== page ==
That’s the key. “The people running the cores aren’t just managing them,” he continued. “They are going to meetings, reviewing articles and learning about cutting-edge science as it’s being developed. They are driving the vision for new technologies.”

One of those new technologies is called CRISPR, the acronym for a new genome editing technique that, by many accounts, is accelerating the study of genes and disease.

A common way to study a mutation thought to cause human disease is to mutate the normal gene in an animal model, like the mouse, and see what happens. Conventional gene mutation methods in mice can take 18 months and cost up to $20,000.

“Now we can basically squirt this stuff into mouse embryos and three weeks later mice are born that have the mutation … at a cost of $3,000 or less,” said Douglas Mortlock, Ph.D., scientific co-director of the Vanderbilt Transgenic Mouse/Embryonic Stem Cell Shared Resource, which offers the technique. “It’s stunning.”

 

Cores give investigators fiscal flexibility

The research cores at Vanderbilt University Medical Center are not supposed to make a profit, and they must be open to all Vanderbilt scientists.

That’s because they support research funded to a great extent by the federal government. As a result, their fees are a fraction of what the corporate sector charges.

“Using our services, Vanderbilt investigators save about one-third to half the costs of using a commercial vendor, and our turn-around time is faster,” said Mark Magnuson, M.D., senior scientific co-director of the Transgenic Mouse/Embryonic Stem Cell Shared Resource.

Nevertheless, last year the cores generated $43 million in revenue, compared to a research enterprise at Vanderbilt that pulled in more than $600 million in grants and other support.

A 384-channel liquid handler in the Mass Spectrometry Research Center spots samples for analysis by an imaging mass spectrometry technique developed at Vanderbilt. (photo by Susan Urmy)

To ensure services are available to Vanderbilt investigators at cost, the cores are tied together by a unique information technology network called CORES — the Core Ordering and Reporting Enterprise System. It offers business models, provides institutional funding and sets best practices.

A dozen years ago, CORES application software was developed to track tens of thousands of lines of transactions generated each year. It is “valuable in overseeing the financial health of each core,” said Susan Meyn, director of research resources and planning in the Office of Research.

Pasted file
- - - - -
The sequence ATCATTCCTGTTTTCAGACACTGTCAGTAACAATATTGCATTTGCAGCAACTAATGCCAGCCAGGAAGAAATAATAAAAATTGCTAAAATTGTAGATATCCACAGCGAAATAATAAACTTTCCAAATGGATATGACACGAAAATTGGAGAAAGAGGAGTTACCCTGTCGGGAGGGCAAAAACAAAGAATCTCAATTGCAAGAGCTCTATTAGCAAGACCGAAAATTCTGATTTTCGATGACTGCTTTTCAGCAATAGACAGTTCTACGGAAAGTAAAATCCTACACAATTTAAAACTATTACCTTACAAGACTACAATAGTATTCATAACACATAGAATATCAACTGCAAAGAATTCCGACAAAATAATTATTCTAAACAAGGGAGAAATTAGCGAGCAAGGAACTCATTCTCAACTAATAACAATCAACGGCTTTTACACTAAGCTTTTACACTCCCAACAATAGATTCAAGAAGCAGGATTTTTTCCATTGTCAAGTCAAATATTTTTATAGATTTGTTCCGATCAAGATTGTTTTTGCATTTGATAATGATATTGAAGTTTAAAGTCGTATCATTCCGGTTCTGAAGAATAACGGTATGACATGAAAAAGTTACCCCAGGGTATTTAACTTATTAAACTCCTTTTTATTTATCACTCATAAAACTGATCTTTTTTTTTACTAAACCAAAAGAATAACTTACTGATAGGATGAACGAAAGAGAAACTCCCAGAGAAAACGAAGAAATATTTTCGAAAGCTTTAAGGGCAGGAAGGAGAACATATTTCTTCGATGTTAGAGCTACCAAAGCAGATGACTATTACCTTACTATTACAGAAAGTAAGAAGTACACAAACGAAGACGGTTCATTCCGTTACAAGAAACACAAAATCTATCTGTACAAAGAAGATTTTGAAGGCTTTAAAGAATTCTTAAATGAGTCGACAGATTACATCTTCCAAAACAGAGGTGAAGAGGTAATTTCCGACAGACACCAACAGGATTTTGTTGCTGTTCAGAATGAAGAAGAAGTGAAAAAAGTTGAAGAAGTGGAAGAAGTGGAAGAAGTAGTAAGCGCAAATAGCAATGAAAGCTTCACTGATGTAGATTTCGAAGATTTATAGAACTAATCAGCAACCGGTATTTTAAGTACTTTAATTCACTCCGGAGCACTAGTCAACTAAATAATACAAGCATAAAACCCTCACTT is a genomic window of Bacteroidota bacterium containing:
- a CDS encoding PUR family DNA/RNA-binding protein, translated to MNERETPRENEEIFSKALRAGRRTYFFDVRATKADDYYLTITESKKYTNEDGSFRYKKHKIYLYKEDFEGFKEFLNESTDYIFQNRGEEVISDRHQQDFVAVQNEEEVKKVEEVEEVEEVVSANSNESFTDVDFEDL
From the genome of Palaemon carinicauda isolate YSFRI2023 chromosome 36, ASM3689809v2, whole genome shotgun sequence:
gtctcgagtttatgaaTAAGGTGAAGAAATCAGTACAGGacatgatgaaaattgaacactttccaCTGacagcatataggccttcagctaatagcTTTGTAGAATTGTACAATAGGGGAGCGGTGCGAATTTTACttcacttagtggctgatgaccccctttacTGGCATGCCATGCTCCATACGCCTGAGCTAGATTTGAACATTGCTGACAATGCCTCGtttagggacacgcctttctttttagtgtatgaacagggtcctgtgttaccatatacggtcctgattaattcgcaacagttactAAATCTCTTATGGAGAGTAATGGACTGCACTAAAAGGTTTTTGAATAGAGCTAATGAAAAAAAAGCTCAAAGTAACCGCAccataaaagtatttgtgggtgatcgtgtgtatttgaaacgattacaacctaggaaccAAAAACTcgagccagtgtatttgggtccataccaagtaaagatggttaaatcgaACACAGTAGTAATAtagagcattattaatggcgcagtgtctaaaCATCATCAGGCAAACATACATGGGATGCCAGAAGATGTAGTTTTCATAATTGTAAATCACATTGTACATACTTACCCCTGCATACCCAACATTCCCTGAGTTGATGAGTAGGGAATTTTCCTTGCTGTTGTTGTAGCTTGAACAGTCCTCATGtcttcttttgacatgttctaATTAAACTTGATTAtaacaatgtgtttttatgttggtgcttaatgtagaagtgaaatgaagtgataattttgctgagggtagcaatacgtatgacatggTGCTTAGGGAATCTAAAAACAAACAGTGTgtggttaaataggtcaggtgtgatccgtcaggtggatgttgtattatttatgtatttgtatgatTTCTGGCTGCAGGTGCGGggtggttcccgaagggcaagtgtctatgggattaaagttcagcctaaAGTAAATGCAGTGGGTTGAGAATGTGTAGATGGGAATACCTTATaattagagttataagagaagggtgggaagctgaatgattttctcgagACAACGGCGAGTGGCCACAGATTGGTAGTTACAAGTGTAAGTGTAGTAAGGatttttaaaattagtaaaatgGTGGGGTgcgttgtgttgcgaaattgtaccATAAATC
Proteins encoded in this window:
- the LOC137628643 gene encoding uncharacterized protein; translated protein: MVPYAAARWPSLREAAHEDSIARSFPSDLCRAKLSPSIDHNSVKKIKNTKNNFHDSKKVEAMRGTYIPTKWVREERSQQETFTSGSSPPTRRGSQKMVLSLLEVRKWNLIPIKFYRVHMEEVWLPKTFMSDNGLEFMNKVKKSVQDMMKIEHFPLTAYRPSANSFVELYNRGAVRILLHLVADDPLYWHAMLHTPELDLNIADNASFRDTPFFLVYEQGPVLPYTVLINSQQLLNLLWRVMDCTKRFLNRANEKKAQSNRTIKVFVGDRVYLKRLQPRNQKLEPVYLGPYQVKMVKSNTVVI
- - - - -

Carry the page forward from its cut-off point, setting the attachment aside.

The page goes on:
“We started off with three cores and very limited functionality, and now we’re up to about 100 cores here and another 16 or 17 outside institutions that use the software,” added Keith Dance, director of systems development in the Office of Research.

In part because of the high volume of requests from core managers to enhance the functionality of the software, CORES is being merged with a core facility management software vendor in Boston, iLab Solutions, one of the leading systems in the industry, Dance said.

The Institutional Shared Resource Oversight Committee provides another level of scientific and strategic review. Composed of 12 faculty members, the committee provides internal pilot project grants of up to $15,000, and conducts internal review of shared equipment grants.

Just as the cores are data-driven, so are the services they provide their customers.

“Most of us were trained extensively in the pipetting aspects of science, when resulting data sets were small,” said James Crowe Jr., M.D., scientific director of the VANTAGE advanced genomics cores.

“Now we’re challenged to find the project isn’t over when we have pipetted and generated Big Data with newer techniques,” Crowe said. “Finishing projects with analysis of these massive data sets requires substantial expertise and resources.”

“That’s the currency of research,” agreed Sam Wells, Ph.D., who directs the Cell Imaging Shared Resource. “We strive to help people acquire the best quality, highest impact data so that they can ultimately be successful with their publications, grant applications, and scientific progress.”